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law of tort to ‘fill in the gaps’ of the law of contract (see, for example, White v Jones, p 702) (but cf ‘tort’, below). 4 In English law, the distinction between contract and liability ex contractu is particularly important, since the law of remedies (debt, damages, injunction, specific performance, rescission, etc) is relatively independent from the law of rights (contract and tort) (see, for example, Co-op v Argyll, p 253; cf PECL, Art 9:102). Certainly contractual liability in English law can, at first sight, appear to transcend the forms of action mentality, since contract is a subject seemingly dominated by rules which are capable of being codified in much the same way as in the civil codes (McGregor, Contract Code: Drawn up on behalf of the English Law Commission, 1993, Giuffrè). However, remedies respond not so much to rights, but to causes of action, and thus liability in contract is founded on the idea, not of nonperformance of an obligation as such, but of a breach of contract. This notion of breach is in turn related to the theoretical foundation of contract in English law, which is not conventio (agreement), but promise. Contractual liability arises from a breach of promise and historically such a cause (form) of action for breach was as much delictuel (tort of deceit) as contractual. Some contractual liability cases are thus difficult to distinguish from non-contractual compensation claims (see, for example, Blackpool and Fylde, p 436). 5 The idea of non-performance is not, however, absent from the common law of contract, since a contractor may be prevented from performing as a result of an event beyond his control (doctrine of frustration) or because the non-performer is under no actual obligation to perform as in a unilateral contract. Consequently, it is on occasions important to distinguish a claim based on breach of contract (usually a claim for damages) from one based on non-performance (usually a refusal to pay a debt) (see, for example, Vigers v Cook, p 516; Bolton v Mahadeva, p 226). Difficult questions can also arise not only about whether the nonperformance was a breach (Joseph Constantine, p 523), but also whether the defendant had actually promised the result claimed by the plaintiff (see, for example, Readhead v Midland Ry, p 543; Thake v Maurice, p 547; Supply of Goods and Services Act 1982) (cf obligation de moyens and obligation de résultat). (d) Tort
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At present I content myself with pointing out that in English law there must be, and is, some general conception of relations giving rise to a duty of care, of which the particular cases found in the books are but instances. The liability for negligence, whether you style it such or treat it as in other systems as a species of ‘culpa’, is no doubt based upon a general public sentiment of moral wrongdoing for which the offender must pay. But acts or omissions which any moral code would censure cannot in a practical world be treated so as to give a right to every person injured by them to demand relief. In this way rules of law arise which limit the range of complainants and the extent of their remedy. The rule that you are to love your neighbour becomes in law, you must not injure your neighbour; and the lawyer’s question, who is my neighbour? receives a restricted reply. You must take reasonable care to avoid acts or omissions which you can reasonably foresee would be likely to injure your neighbour. Who, then, in law is my neighbour? The answer seems to be-persons who are so closely and directly affected by my act that I ought reasonably to have them in contemplation as being so affected when I am directing my mind to the acts or omissions which are called in question. This appears to me to be the doctrine of Heaven v Pender… There will no doubt arise cases where it will be difficult to determine whether the contemplated relationship is so close that the duty arises. But in the class of case now before the court I cannot conceive any difficulty to arise. A manufacturer puts up an article of food in a container which he knows will be opened by the actual consumer. There can be no inspection by any purchaser and no reasonable preliminary inspection by the consumer. Negligently, in the course of preparation, he allows the contents to be mixed with poison. It is said that the law of England and Scotland is that the poisoned consumer has no remedy against the negligent manufacturer. If this were the result of the authorities, I should consider the result a grave defect in the law, and so contrary to principle that I should hesitate long before following any decision to that effect which had not the authority of this House. I would point out that, in the assumed state of the authorities, not only would the consumer have no remedy against the manufacturer, he would have none against any one else, for in the circumstances alleged there would be no evidence of negligence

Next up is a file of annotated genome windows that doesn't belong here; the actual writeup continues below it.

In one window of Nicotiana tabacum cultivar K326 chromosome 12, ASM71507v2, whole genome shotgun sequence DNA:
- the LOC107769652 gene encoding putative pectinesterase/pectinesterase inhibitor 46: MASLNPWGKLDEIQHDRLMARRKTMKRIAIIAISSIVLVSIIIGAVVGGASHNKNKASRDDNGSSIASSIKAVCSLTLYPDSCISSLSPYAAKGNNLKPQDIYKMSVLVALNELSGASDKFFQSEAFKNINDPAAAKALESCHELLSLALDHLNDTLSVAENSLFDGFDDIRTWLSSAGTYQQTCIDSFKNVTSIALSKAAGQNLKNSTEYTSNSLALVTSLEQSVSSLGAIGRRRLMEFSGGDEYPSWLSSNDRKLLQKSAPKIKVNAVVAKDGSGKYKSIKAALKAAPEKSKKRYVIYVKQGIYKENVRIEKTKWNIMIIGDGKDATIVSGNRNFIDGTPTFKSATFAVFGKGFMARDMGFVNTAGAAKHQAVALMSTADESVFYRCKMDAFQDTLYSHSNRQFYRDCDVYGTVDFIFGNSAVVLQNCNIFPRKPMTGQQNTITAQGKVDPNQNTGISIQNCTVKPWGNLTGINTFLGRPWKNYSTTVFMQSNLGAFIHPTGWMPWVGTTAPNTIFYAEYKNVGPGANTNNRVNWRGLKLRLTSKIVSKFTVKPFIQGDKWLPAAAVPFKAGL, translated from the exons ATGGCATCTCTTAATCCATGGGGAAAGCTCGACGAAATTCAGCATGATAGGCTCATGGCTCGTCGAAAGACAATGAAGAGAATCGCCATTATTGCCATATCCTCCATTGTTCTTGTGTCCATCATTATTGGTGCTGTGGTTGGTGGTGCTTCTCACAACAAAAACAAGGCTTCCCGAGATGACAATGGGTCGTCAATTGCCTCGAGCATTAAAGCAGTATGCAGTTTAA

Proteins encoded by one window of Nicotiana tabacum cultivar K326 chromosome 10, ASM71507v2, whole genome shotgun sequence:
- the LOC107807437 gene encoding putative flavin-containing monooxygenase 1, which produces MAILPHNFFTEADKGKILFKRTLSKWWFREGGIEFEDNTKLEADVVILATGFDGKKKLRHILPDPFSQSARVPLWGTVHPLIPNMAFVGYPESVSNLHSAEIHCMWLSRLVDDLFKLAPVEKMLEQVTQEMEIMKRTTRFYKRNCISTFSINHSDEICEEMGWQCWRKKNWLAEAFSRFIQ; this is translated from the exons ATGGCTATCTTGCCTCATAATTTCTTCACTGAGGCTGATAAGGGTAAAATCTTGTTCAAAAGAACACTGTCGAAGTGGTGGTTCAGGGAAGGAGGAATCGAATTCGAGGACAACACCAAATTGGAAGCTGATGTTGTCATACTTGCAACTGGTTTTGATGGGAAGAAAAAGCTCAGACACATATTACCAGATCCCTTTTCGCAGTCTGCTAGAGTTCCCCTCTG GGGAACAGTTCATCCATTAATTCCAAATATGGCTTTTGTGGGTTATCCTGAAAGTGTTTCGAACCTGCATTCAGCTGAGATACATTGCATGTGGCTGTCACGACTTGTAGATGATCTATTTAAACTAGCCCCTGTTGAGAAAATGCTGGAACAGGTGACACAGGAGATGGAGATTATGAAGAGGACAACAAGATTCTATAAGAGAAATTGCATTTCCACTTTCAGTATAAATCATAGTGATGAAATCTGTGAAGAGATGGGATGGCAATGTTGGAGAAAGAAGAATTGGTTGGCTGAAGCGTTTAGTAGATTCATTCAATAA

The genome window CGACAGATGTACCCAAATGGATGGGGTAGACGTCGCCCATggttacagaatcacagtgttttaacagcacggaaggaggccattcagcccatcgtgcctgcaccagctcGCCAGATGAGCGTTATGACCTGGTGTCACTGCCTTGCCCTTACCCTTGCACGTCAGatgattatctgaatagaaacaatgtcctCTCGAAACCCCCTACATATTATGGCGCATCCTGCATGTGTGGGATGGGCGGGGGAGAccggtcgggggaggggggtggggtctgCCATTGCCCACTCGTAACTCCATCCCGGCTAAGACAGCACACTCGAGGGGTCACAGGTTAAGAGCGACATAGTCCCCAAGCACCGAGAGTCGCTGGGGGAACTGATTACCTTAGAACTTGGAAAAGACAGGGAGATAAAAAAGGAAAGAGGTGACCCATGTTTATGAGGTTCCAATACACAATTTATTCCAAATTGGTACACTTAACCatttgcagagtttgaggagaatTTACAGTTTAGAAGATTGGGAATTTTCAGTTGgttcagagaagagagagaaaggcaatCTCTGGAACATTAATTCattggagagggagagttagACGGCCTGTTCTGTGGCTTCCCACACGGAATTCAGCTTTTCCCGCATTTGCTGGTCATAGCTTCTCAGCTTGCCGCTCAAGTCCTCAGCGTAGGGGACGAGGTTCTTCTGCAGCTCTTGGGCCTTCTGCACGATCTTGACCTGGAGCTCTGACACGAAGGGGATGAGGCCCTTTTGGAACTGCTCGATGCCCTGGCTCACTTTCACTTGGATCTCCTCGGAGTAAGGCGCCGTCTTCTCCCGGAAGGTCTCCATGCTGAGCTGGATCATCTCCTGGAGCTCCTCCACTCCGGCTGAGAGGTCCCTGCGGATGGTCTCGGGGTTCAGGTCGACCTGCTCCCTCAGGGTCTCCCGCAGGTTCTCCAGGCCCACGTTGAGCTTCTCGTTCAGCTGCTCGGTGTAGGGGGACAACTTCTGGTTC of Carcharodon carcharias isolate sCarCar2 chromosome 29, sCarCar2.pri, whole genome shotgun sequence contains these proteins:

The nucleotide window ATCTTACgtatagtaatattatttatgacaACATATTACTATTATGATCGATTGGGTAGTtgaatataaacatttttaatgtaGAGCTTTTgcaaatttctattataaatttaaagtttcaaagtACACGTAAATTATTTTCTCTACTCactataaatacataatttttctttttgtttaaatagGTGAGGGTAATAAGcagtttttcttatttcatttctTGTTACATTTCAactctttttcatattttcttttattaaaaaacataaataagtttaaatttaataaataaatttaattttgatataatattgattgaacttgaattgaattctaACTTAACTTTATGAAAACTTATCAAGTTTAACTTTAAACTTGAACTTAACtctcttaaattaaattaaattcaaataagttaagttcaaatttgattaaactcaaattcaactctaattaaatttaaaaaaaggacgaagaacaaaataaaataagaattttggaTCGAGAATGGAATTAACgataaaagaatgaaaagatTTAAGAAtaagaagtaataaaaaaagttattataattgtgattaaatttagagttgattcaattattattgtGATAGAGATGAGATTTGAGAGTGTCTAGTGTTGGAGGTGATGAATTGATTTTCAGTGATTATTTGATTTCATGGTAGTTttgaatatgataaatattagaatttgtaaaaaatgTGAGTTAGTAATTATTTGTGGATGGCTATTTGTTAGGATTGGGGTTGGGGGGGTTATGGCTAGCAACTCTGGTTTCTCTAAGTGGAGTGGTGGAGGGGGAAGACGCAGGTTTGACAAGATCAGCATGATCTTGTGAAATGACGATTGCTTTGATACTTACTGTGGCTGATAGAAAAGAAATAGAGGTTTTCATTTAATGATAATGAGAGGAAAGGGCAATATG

against any one other than the manufacturer; and, except the case of a consumer who was also a purchaser, no contract and no warranty of fitness, and in the case of the purchase of a specific article under its patent or trade name, which might well be the case in the purchase of some articles of food or drink, no warranty protecting even the purchaser-consumer… I do not think so ill of our jurisprudence as to suppose that its principles are so remote from the ordinary needs of civilised society and the ordinary claims it makes upon its members as to deny a legal remedy where there is so obviously a social wrong…

In my opinion, several decided cases support the view that in such a case as the present the manufacturer owes a duty to the consumer to be careful…

Lord Buckmaster (dissenting):… The principle contended for must be this: that the manufacturer, or indeed the repairer, of any article, apart entirely from contract, owes a duty to any person by whom the article is lawfully used to see that it has been carefully constructed. All rights in contract must be excluded from consideration of this principle; such contractual rights as may exist in successive steps from the original manufacturer down to the ultimate purchaser are ex hypothesi immaterial. Nor can the doctrine be confined to cases where inspection is difficult or impossible to introduce. This conception is simply to misapply to tort doctrine applicable to sale and purchase.